I was really looking forward to the premier of Jimmy Smits’ new show on NBC last night, Outlaw. He was terrific in NYPD Blue and West Wing, which I thought could have continued with him as president, and I may have been the only fan of the short-lived CBS show, Cane. I only saw a little bit of Dexter, so I don’t have much of an opinion on that show.
Unfortunately, I’m guessing Outlaw is going to meet the same fate as many of the shows I make a point to watch lately and get axed pretty quickly. At least this time I can say I’m not necessarily a fan yet. I was hoping for better than what I saw in the premier, which re-airs Friday at 10 PM EST in what I believe is meant to be the show’s usual timeslot.
The premise of the series just seems a little awkward, as did the pilot episode. Smits plays Supreme Court Justice Cyrus Garza, who resigns from the bench to defend, shall we say, those who need it the most. Last night it was an accused cop killer who had been spared execution and awarded a new case – with Garza tipping the decision in the defendant’s favor before he resigned.
I have to think there would have been a little more protest than his buddy asking him if he was crazy before he could have taken the case. I’m thinking maybe, just maybe, the words “conflict of interest” might have come up once or twice.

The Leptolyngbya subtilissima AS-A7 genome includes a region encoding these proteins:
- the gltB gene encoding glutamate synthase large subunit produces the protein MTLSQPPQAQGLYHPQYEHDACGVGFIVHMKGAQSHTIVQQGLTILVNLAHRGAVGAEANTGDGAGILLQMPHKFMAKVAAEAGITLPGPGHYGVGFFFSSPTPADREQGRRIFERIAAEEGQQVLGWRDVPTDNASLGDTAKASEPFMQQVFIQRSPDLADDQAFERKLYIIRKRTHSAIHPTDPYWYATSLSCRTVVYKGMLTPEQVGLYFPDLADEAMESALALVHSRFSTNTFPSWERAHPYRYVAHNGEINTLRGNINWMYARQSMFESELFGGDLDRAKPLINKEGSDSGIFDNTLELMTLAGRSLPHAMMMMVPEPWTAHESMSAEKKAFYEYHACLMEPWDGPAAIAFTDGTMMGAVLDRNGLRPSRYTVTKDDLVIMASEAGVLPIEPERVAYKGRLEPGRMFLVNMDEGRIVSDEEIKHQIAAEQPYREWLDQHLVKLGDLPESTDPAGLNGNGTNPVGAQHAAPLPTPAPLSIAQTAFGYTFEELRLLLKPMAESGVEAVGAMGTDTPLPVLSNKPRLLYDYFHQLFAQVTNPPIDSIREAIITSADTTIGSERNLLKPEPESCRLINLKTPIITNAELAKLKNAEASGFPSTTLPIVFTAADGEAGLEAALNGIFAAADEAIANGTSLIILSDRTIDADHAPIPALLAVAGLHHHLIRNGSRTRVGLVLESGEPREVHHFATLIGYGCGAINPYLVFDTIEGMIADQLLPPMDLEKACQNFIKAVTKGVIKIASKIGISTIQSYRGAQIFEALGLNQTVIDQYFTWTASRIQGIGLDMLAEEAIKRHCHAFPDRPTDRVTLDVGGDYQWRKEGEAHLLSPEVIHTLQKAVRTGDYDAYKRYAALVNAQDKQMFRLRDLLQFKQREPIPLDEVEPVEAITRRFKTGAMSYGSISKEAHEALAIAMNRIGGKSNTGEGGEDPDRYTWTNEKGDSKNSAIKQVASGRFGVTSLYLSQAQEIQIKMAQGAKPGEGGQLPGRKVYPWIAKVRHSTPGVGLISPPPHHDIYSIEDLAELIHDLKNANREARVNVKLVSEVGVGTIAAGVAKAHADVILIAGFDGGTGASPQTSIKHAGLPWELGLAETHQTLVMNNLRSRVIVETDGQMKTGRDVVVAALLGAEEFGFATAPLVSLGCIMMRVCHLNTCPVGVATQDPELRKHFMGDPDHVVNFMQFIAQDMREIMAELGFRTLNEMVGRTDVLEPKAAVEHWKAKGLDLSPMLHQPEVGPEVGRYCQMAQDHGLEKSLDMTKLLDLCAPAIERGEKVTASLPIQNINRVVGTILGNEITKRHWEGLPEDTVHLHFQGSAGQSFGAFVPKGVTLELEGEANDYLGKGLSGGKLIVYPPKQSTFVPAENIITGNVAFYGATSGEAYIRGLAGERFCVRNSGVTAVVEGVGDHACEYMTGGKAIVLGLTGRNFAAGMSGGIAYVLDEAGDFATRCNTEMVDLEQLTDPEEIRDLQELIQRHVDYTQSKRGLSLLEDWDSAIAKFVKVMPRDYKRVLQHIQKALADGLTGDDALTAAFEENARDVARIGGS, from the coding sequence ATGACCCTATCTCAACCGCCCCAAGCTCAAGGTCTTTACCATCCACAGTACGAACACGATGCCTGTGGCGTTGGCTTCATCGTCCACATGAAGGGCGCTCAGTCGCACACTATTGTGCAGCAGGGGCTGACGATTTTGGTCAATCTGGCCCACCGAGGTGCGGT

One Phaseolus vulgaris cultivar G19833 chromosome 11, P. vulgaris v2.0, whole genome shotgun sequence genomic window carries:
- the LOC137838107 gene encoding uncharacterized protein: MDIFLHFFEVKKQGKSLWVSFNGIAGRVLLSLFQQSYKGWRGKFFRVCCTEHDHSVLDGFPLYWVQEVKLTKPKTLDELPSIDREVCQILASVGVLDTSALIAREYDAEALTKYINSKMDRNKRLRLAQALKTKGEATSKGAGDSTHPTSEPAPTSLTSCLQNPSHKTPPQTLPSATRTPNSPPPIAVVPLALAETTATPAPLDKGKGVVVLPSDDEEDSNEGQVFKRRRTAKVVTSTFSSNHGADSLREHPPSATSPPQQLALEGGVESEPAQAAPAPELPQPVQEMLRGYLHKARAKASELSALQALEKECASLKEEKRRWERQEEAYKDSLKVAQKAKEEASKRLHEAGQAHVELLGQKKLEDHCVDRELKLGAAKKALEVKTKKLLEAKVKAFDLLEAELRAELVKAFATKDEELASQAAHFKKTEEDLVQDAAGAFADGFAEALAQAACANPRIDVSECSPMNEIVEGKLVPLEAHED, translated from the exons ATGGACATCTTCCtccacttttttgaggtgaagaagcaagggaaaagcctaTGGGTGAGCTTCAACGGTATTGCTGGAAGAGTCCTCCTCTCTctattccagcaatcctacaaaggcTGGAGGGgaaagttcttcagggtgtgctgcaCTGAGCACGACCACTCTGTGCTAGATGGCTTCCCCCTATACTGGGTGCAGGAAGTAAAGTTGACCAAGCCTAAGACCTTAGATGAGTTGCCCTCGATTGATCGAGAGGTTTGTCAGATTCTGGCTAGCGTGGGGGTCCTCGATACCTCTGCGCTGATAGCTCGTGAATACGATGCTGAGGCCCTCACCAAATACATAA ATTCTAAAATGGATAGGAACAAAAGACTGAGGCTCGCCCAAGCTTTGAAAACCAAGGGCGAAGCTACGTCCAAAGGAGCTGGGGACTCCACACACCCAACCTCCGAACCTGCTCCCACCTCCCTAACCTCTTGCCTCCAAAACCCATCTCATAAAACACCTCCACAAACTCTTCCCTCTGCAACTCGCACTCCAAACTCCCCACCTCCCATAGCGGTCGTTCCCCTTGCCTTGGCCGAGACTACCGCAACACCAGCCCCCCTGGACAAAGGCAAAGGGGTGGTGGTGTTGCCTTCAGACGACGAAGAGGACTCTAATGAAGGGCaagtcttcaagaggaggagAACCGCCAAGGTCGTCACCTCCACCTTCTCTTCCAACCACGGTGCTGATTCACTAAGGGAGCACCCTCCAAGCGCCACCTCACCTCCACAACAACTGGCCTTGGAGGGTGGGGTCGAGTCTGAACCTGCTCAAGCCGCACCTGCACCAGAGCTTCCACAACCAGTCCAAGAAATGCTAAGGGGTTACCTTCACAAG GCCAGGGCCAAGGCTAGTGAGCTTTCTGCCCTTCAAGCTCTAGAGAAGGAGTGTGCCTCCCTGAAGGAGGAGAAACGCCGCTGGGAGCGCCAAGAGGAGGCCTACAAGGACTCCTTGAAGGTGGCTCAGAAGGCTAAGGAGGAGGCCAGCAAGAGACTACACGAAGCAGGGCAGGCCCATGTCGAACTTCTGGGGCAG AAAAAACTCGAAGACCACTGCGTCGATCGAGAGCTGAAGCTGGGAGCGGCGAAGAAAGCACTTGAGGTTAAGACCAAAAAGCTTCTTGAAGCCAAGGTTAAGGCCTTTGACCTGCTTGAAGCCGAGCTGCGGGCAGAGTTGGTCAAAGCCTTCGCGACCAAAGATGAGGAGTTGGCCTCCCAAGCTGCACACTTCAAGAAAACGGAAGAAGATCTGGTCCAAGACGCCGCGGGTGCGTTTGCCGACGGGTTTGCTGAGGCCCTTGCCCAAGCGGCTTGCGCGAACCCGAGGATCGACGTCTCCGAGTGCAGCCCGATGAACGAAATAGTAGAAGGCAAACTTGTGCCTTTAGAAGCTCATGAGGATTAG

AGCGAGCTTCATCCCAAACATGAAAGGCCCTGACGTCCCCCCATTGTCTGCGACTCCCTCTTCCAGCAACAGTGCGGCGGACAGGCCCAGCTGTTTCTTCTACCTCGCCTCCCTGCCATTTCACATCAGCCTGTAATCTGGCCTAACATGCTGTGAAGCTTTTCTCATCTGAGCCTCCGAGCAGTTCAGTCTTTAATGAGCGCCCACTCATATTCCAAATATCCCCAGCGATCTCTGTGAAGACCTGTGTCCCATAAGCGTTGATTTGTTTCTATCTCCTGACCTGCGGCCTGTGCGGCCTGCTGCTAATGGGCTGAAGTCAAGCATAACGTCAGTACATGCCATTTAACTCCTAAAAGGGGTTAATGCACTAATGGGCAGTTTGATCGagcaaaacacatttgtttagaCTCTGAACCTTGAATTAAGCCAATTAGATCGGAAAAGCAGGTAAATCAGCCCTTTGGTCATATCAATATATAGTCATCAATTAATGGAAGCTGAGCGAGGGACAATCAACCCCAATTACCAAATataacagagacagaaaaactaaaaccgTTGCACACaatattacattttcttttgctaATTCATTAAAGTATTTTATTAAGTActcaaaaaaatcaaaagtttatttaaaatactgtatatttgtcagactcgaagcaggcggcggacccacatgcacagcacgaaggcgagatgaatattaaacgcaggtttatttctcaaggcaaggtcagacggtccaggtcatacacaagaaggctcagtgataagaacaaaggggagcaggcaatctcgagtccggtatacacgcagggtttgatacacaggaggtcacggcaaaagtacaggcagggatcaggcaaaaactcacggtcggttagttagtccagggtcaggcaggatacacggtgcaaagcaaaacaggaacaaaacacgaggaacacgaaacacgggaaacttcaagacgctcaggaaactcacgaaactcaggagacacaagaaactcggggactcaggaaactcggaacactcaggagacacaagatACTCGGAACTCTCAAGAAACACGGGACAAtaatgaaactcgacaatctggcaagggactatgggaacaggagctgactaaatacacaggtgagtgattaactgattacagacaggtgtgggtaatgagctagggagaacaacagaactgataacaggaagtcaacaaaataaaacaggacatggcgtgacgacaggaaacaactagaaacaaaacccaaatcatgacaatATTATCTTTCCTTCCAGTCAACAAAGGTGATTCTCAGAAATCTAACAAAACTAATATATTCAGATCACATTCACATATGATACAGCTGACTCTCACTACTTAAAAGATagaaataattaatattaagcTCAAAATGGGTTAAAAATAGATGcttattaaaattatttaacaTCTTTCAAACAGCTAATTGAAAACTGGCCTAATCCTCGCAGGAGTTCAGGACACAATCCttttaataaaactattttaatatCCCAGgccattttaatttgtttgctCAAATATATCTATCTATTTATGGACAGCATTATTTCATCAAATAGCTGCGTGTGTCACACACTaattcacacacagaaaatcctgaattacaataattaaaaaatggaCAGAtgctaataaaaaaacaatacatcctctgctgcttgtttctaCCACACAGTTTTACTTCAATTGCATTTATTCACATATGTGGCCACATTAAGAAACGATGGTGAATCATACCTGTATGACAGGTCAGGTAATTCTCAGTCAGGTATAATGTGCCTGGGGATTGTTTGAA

More troubling is the idea that Garza and his team are going to “parachute in” to take cases he deems important enough throughout the country each week. It just seems like each episode has the potential to be somewhat formulaic and almost idealistic. Everything happened so fast in the first episode, and more importantly had the feel of happening too fast, there was a hollowness to it. I get that Law & Order and every other court room drama wraps things up in an hour, but there’s at least a sense (or in L&O constant reminders) that time has passed.
There was also nothing special from Smits. Garza has some vices that are probably supposed to offset the idealism, and he’s dealing with his father’s disapproval of his stances as a judge. Garza survived the recent accident that killed his father, which ensures that the internal conflict will be an ongoing theme. But it was just sort of “there.” One moment for Smits was decent when Garza had to deal with a member of his staff announcing that she was in love with him. They’ll need more of that to salvage the show.
As a fan of Smits, I’m hoping the pilot episode tried to cram too much into the first hour and that the show can recover. But my guess is that a lack of real grit dooms Outlaw to a midseason cancellation.